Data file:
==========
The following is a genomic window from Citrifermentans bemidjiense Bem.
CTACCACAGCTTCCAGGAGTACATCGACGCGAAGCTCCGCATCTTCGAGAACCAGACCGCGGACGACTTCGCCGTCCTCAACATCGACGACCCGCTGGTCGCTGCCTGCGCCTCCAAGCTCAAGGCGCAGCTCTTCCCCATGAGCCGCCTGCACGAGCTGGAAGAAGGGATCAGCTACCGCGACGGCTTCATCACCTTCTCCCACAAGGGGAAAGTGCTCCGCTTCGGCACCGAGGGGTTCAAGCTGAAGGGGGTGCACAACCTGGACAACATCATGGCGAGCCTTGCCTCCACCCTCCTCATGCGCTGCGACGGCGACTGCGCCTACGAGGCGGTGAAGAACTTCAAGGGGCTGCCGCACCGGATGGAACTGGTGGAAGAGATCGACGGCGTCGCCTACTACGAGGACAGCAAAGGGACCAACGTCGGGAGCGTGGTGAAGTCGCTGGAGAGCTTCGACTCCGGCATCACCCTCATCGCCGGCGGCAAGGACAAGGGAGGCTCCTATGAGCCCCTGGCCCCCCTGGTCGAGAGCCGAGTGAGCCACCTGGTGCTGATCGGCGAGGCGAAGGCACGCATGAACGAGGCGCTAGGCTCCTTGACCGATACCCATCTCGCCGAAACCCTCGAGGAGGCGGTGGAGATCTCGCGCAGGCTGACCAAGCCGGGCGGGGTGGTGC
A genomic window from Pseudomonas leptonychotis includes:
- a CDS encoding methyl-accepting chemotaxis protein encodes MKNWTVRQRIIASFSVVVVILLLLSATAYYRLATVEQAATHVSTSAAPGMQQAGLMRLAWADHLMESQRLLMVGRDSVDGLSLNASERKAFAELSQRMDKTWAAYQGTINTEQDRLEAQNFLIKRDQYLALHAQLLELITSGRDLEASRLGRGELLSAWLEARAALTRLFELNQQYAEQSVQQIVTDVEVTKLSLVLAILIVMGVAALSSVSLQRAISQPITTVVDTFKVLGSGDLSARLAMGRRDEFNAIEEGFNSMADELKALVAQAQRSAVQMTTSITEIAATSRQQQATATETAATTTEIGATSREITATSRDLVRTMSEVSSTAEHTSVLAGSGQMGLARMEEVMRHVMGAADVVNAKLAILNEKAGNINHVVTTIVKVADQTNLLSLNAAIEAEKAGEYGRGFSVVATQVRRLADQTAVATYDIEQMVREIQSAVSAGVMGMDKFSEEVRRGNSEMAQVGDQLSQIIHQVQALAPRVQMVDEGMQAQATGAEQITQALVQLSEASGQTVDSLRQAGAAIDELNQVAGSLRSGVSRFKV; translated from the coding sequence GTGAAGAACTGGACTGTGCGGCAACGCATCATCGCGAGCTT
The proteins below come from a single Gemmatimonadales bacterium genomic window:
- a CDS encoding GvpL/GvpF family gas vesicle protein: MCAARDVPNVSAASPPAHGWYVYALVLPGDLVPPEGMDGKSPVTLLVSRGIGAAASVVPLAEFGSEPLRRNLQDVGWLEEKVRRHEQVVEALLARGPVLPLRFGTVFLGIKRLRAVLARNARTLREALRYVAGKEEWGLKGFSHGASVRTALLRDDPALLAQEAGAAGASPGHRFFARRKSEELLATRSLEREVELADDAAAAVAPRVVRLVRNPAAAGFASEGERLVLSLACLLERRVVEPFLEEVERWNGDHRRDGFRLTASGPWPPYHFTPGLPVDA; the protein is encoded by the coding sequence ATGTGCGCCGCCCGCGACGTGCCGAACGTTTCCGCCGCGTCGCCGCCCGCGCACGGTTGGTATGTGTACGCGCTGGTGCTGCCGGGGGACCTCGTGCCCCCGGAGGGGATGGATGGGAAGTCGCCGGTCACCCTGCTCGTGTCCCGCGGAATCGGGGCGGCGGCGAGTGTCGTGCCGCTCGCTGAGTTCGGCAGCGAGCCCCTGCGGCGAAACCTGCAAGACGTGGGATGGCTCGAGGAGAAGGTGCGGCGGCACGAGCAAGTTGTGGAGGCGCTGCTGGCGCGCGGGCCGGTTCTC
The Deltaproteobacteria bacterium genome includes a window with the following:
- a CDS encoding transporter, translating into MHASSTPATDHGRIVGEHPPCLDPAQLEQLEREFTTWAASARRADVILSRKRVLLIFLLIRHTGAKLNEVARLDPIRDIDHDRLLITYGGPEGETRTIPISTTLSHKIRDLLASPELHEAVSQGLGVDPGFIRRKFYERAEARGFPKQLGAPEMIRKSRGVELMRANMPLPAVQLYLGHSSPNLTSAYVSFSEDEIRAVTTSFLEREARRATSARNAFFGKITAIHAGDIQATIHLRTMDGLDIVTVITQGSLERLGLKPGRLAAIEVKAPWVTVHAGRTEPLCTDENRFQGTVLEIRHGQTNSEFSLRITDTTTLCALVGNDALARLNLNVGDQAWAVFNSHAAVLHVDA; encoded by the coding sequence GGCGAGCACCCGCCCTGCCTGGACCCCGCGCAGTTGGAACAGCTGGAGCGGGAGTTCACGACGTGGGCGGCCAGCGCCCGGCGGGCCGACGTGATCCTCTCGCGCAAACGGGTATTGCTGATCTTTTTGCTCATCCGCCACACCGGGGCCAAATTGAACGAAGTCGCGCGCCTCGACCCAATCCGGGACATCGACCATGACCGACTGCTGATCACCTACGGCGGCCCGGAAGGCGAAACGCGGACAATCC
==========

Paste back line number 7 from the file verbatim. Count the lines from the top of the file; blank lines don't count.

The Deltaproteobacteria bacterium genome includes a window with the following: